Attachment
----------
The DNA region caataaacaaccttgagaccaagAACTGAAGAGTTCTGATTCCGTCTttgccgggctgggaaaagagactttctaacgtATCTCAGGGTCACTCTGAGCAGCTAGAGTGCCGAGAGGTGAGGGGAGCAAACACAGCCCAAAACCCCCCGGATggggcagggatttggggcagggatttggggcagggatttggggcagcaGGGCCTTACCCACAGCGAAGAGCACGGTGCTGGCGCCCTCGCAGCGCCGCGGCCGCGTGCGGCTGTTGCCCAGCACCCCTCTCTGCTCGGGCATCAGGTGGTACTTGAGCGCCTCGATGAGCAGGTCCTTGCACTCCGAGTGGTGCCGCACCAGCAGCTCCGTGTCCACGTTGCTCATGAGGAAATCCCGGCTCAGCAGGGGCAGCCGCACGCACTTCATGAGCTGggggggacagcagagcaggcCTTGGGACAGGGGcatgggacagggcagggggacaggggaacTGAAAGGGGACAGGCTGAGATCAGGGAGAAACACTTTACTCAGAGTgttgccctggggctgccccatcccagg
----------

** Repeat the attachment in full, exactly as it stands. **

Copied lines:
The DNA region caataaacaaccttgagaccaagAACTGAAGAGTTCTGATTCCGTCTttgccgggctgggaaaagagactttctaacgtATCTCAGGGTCACTCTGAGCAGCTAGAGTGCCGAGAGGTGAGGGGAGCAAACACAGCCCAAAACCCCCCGGATggggcagggatttggggcagggatttggggcagggatttggggcagcaGGGCCTTACCCACAGCGAAGAGCACGGTGCTGGCGCCCTCGCAGCGCCGCGGCCGCGTGCGGCTGTTGCCCAGCACCCCTCTCTGCTCGGGCATCAGGTGGTACTTGAGCGCCTCGATGAGCAGGTCCTTGCACTCCGAGTGGTGCCGCACCAGCAGCTCCGTGTCCACGTTGCTCATGAGGAAATCCCGGCTCAGCAGGGGCAGCCGCACGCACTTCATGAGCTGggggggacagcagagcaggcCTTGGGACAGGGGcatgggacagggcagggggacaggggaacTGAAAGGGGACAGGCTGAGATCAGGGAGAAACACTTTACTCAGAGTgttgccctggggctgccccatcccagg